In addition to being output for communications signal processing, the 5-bit digital signal segments converted by the ADC 14 are also input into the DAC 16. The DAC 16 does or does not perform segment shuffling on the digital signal segments, depending on the signal parameter/amplitude of the input RF signals and whether segment shuffling command signals are received from the comparator 24, and converts the 5-bit digital signal segments to analog feedback signals. The analog feedback signals are then input to the summer 20, which generates analog difference signals based on the difference between the analog feedback signals and the input analog signals. The difference signals are then input into the filter 12 that is used for shaping away quantization noise from the signal of interest, as is known in the art.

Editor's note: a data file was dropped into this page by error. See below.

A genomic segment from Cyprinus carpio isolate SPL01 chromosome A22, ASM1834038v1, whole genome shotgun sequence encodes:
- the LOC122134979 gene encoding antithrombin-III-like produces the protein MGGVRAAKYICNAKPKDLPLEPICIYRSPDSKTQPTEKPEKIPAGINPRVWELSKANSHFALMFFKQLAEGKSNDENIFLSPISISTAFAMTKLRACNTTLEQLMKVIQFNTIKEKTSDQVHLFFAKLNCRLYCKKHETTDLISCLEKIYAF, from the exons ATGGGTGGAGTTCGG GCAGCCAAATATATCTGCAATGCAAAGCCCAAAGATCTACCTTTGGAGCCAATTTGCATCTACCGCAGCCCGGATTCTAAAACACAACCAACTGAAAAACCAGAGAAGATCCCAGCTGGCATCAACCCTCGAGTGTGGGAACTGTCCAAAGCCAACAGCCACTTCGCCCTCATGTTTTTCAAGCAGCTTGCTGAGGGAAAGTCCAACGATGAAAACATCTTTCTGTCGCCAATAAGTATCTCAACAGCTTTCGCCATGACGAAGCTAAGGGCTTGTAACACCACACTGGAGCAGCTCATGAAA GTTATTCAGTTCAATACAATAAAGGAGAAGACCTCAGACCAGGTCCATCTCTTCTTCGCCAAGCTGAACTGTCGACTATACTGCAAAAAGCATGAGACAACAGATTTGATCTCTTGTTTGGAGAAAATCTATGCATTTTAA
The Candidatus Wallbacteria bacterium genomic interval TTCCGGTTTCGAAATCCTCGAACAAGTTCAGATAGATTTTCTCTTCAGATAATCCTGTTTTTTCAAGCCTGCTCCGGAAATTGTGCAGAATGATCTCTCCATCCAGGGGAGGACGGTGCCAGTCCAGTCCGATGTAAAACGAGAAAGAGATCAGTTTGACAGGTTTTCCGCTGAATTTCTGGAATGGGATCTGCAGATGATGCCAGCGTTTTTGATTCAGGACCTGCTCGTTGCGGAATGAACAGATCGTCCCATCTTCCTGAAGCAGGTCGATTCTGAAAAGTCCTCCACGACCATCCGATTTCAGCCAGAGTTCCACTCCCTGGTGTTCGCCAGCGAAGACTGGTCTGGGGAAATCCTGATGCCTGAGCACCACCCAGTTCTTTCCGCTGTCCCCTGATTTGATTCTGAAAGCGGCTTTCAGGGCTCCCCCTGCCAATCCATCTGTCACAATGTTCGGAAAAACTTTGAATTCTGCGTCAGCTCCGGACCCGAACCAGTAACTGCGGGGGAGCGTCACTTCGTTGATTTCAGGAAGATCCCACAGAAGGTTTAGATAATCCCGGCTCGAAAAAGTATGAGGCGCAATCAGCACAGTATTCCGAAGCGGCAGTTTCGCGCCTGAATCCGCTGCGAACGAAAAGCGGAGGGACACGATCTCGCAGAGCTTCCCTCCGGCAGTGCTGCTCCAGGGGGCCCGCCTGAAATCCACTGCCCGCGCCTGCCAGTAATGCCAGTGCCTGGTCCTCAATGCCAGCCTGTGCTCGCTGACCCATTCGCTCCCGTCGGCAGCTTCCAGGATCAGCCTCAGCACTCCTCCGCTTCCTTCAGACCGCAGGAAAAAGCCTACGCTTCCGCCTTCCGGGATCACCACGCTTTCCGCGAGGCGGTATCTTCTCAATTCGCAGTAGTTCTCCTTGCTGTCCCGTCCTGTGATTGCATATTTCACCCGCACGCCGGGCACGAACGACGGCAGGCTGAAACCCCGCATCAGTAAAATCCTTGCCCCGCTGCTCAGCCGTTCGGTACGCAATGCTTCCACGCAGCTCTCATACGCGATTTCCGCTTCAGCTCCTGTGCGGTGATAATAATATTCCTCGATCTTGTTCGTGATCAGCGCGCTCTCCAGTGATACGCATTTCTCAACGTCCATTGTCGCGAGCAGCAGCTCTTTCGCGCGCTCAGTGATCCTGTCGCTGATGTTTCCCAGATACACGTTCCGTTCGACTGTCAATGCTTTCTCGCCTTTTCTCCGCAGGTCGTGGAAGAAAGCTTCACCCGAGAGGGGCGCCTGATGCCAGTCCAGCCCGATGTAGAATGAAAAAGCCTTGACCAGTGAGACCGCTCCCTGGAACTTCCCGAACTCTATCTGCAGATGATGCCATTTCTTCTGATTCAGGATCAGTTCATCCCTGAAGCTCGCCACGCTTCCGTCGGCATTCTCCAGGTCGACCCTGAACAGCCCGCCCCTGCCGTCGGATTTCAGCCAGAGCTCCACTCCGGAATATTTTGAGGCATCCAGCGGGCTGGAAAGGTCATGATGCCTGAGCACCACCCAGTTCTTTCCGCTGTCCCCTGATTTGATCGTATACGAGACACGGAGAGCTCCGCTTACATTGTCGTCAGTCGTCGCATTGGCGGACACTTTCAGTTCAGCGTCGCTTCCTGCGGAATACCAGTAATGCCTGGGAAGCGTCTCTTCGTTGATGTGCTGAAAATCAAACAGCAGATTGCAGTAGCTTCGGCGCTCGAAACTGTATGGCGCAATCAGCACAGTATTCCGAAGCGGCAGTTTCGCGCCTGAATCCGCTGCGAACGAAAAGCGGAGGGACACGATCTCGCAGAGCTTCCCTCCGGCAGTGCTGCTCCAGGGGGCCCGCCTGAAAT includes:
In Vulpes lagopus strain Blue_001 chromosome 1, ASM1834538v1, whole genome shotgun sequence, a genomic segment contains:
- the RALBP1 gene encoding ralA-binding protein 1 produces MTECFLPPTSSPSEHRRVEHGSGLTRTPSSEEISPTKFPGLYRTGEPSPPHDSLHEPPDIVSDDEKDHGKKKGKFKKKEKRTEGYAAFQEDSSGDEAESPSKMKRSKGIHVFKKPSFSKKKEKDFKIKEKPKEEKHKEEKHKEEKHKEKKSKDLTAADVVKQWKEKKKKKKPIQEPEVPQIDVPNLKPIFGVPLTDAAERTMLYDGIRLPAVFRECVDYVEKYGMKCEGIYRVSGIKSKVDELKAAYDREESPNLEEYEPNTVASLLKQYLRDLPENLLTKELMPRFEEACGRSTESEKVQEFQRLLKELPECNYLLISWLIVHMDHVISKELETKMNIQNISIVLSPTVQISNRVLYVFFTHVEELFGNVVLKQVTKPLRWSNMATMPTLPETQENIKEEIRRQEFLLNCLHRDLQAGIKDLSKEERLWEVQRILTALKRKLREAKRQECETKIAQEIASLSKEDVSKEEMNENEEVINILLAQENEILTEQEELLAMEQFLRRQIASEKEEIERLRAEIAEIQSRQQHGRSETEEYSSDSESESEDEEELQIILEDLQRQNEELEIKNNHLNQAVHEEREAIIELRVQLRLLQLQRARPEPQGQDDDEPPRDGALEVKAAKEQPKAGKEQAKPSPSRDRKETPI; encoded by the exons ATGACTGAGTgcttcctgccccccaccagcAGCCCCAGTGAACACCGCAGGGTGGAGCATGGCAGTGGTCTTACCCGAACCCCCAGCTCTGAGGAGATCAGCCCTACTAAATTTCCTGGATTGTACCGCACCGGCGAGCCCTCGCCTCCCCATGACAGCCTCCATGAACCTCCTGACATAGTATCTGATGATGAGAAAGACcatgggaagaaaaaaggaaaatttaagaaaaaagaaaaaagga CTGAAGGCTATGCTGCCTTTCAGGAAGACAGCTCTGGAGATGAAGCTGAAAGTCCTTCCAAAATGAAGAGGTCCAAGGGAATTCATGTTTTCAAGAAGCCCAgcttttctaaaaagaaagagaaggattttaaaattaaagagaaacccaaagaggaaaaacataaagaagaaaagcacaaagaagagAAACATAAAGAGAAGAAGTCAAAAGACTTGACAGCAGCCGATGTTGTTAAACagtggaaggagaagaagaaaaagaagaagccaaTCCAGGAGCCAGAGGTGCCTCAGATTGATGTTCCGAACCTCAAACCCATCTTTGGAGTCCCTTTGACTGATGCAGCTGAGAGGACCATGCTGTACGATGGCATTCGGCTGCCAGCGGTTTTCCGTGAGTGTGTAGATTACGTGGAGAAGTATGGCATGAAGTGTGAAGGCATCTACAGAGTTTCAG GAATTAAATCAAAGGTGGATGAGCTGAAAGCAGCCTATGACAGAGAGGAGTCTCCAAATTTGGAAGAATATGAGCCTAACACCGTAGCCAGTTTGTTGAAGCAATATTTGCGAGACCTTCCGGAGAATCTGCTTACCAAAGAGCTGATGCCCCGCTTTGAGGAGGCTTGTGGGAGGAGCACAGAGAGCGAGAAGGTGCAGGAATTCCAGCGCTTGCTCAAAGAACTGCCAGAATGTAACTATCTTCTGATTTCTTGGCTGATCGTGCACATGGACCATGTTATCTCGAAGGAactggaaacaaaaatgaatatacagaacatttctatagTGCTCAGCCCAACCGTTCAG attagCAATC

In addition to being input to the summer 20, the input analog signals are also input into the signal processor 32. The signal processor then determines and outputs the necessary signal parameter, such as signal amplitude, in signal form to the comparator 24 via the input signal line 26. The comparator 24 compares this amplitude or other parameter of the input analog signal to the reference voltage. If the amplitude of the input analog signal is above the amplitude of the reference signal, the comparator 24 outputs a command signal to the DAC 16 that turns on segment shuffling for corresponding digital signals input into the DAC. If the amplitude of the input analog signal is below the reference voltage, the comparator 24 outputs a command signal to the DAC 16 that turns off segment shuffling for the corresponding digital signal segments input into the DAC 16. As a result of this adaptive control of segment shuffling, the dynamic range of the ADC circuit is maximized both for large and small amplitude RF signals.